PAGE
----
In mid-October, I had the opportunity to lead an hour-long workshop for my colleagues about the use of Prezi in the classroom. It was a wonderful time, and I received enthusiastic feedback from both of my capacity sessions of about 20 faculty and staff members. In fact, I received so much interest about Prezi, that I’m now going to be leading a 3-hour extended intro and training with Prezi.
To talk about Prezi productively, I want to start a conversation that asks why we might use the form in certain contexts, as well as reveal its limitations. Basically, what advantages might Prezi offer in the classroom, but when might we resist using it just because it’s the “new” or “cool” tool?
In leading this workshop, I’m making two assumptions:
- Prezi isn’t a magic bullet that immediately remedies the problems with presentation software or style. Allowing for conversation between presenter and audience–or for collaboration that further destabilizes those roles–isn’t something built into Prezi.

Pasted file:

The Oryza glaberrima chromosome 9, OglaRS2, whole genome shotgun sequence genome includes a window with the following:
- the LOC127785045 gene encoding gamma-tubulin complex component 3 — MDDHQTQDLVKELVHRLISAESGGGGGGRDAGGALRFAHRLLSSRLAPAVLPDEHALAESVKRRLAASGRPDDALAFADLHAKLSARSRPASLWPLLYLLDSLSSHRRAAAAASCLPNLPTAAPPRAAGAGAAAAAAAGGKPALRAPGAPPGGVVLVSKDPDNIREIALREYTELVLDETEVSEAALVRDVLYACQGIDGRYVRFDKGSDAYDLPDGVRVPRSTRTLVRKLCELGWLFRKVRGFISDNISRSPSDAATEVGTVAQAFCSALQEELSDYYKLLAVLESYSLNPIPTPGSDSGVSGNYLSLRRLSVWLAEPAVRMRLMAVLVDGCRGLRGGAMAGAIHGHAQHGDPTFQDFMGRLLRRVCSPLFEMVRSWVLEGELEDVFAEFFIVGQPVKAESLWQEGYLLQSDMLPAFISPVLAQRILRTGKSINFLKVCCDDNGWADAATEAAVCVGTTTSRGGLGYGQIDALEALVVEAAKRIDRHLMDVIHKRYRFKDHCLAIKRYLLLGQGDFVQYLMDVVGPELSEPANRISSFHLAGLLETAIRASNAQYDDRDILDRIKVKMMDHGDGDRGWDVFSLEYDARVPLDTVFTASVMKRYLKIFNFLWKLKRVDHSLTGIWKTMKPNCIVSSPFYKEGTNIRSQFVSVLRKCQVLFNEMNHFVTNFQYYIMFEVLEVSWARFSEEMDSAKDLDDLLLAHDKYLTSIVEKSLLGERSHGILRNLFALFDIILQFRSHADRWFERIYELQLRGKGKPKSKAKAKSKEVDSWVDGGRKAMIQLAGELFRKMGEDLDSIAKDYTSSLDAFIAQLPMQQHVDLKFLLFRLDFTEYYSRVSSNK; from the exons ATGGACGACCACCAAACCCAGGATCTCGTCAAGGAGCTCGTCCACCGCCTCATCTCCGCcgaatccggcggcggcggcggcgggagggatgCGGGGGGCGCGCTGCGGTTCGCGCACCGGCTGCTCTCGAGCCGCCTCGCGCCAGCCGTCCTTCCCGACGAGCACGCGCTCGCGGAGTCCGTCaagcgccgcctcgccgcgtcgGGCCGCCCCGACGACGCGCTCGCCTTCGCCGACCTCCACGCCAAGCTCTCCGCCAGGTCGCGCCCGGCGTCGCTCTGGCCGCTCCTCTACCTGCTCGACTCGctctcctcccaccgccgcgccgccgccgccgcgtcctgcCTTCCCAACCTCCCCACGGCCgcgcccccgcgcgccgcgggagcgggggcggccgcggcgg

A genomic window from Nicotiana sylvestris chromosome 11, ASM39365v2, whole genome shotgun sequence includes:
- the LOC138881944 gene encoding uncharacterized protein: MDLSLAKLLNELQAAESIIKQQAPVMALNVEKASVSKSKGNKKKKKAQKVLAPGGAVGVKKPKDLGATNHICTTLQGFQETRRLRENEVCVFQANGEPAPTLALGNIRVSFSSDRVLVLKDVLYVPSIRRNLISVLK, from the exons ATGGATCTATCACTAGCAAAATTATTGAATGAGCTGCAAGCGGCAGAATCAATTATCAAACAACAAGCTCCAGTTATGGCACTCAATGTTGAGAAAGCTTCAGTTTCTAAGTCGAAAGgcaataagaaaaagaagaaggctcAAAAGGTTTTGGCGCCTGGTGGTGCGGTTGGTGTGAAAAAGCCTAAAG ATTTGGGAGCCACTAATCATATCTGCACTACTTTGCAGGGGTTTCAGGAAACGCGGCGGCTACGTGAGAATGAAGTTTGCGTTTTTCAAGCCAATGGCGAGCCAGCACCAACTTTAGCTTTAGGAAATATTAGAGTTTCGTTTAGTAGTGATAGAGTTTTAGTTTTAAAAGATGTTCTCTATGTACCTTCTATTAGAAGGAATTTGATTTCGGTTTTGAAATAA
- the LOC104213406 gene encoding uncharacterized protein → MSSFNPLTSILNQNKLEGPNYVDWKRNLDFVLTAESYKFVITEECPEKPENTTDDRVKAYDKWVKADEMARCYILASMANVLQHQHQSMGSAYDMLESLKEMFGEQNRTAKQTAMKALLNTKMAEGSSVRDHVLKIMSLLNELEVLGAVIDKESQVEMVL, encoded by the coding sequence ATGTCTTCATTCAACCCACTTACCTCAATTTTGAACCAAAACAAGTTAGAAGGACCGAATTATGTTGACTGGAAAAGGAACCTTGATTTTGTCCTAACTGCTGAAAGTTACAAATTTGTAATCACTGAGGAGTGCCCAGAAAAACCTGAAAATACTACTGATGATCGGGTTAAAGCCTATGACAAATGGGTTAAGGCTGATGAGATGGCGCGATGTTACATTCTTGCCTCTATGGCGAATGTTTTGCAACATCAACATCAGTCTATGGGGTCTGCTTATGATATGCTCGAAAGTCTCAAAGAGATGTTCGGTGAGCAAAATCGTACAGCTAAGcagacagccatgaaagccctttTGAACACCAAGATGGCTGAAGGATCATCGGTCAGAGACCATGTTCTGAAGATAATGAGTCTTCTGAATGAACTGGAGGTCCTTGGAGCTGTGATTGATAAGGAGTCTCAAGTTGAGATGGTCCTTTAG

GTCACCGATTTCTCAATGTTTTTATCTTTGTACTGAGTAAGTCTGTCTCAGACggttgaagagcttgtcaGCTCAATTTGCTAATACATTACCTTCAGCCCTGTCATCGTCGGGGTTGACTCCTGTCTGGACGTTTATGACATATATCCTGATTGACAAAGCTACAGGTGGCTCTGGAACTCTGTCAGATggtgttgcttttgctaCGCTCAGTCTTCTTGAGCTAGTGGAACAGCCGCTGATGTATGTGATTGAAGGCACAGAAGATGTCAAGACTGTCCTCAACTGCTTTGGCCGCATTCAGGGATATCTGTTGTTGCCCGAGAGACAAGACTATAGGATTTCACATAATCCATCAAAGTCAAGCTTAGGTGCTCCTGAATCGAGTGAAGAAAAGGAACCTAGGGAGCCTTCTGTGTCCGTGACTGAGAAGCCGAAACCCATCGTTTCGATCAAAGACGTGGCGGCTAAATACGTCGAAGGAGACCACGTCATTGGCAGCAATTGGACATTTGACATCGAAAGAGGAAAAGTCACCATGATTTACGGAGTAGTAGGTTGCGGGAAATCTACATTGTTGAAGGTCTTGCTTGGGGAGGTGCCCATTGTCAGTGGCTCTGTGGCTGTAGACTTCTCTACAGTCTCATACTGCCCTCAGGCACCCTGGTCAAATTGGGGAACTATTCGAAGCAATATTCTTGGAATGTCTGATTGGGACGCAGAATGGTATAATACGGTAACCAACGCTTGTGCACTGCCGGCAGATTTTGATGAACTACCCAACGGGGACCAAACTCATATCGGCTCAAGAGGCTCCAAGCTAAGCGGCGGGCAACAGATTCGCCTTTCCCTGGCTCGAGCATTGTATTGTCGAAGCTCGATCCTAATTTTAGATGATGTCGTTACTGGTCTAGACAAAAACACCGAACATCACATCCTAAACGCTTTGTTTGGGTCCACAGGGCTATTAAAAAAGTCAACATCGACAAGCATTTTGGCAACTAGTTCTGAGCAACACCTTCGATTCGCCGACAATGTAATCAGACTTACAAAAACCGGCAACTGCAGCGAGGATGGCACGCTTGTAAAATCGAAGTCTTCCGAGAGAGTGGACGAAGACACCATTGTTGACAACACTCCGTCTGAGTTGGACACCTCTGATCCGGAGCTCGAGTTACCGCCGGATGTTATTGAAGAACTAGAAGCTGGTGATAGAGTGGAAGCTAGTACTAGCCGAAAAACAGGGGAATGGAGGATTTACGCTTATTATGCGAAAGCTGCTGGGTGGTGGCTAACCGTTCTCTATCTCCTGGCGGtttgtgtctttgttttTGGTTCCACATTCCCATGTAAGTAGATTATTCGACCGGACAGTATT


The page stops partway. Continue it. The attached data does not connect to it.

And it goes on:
- Technology is not neutral. Prezi allows and encourages us to structure the delivery and representation of information in specific ways. Some of these affordances are advantages in comparison to slideware.
Here’s where you come in.
I’ve listed out some of my reasons for preferring Prezi in my Prezi about Prezi (see below).(And, meta- much?) But, I’d like to know what you like about Prezi. In what circumstances do you prefer it to slideware or Pecha Kucha-constraints or anything else? Do you have any favorite examples of effective use of the form of Prezi with the content of a presentation?
I’d love to read your notes and incorporate them into my workshop.